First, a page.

P I A N O   3 0 0
Celebrating Three Centuries of People and Pianos

 

The Exhibition: Circling the Globe

Piano, 1926
By: Daizaburo Nakamura, 1926

Kyoto Municipal Museum of Art

 

When the piano came to Japan the discipline and art of piano playing resonated with Japanese culture. The Japanese began manufacturing pianos to meet the national demand. Korea and China later followed suit, making East Asia the heart of the piano industry today.

Early in the 20th century, the piano faced competition from phonographs, automobiles, radio, and movies, which promised entertainment with little effort. The player piano brought households of all economic levels all kinds of piano music stored on perforated paper rolls.

 
Upright Player Piano, 1923-1925
Gabler & Bros., New York

 
 

Revolutions in Sound

The century also saw revolutions in piano sound. Composers used fists and forearms on the keys and occasionally strummed the strings with their hands. Another revolution was electronics. At the touch of a button, electronic keyboards provide amplified piano sounds, and those of other instruments. Through live performances and recordings, the whole world can enjoy all of piano music, from its earliest beginning to modern compositions. The resulting cultural interchange crosses community and national boundaries, making the piano everybody's music machine.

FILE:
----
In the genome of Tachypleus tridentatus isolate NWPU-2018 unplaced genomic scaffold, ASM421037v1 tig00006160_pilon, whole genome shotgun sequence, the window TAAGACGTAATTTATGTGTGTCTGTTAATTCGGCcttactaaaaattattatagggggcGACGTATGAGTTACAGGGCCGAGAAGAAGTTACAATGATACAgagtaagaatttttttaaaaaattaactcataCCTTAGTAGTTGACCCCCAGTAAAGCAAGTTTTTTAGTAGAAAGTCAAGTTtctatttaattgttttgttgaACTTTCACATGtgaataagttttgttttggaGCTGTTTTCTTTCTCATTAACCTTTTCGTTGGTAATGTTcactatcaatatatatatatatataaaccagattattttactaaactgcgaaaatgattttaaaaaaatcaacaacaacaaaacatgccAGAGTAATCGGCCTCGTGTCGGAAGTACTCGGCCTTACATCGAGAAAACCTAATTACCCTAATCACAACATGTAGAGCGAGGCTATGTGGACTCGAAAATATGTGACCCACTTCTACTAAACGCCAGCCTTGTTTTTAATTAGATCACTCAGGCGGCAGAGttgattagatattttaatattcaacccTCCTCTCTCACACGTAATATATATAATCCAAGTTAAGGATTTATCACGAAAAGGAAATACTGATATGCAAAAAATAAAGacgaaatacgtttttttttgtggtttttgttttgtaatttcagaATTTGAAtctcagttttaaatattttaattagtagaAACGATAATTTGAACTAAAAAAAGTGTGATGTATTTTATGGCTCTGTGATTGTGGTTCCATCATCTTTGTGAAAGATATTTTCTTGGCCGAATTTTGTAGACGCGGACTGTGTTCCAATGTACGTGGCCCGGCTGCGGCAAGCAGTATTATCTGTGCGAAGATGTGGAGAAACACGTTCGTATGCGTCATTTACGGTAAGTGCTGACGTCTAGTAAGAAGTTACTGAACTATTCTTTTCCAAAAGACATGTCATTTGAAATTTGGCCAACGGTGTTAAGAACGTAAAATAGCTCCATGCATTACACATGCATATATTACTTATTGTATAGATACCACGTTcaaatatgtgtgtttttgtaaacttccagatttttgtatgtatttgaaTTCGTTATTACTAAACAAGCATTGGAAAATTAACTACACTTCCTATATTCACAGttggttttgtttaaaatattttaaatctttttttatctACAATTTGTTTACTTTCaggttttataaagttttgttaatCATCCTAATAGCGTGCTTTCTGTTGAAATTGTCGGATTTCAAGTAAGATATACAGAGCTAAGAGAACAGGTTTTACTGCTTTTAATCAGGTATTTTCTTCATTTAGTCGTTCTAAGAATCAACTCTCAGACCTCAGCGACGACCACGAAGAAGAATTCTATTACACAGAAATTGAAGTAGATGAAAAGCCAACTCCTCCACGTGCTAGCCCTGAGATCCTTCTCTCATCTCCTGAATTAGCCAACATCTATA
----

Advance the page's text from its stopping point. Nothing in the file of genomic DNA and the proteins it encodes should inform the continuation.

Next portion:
Liberace at Baldwin grand piano, 1980s, Courtesy of Liberace Foundation and Museum, Las Vegas Liberace at Baldwin grand piano, 1980s

Liberace Foundation and Museum, Las Vegas

 

In the Beginning

Across Europe and Beyond

Pianos In the Home

Romantic Superstars

 

Americans Take the Lead

Pianos for Everyone

New Communities, New Voices

Circling the Globe


 

[Introduction] [Performances, Tours and More] [Exhibition] [Timeline]
[Credits] [Donors and Collaborators ] [Play Some Music!] [Piano Resources]

Piano 300
American History
National Museum of American History
Smithsonian
Smithsonian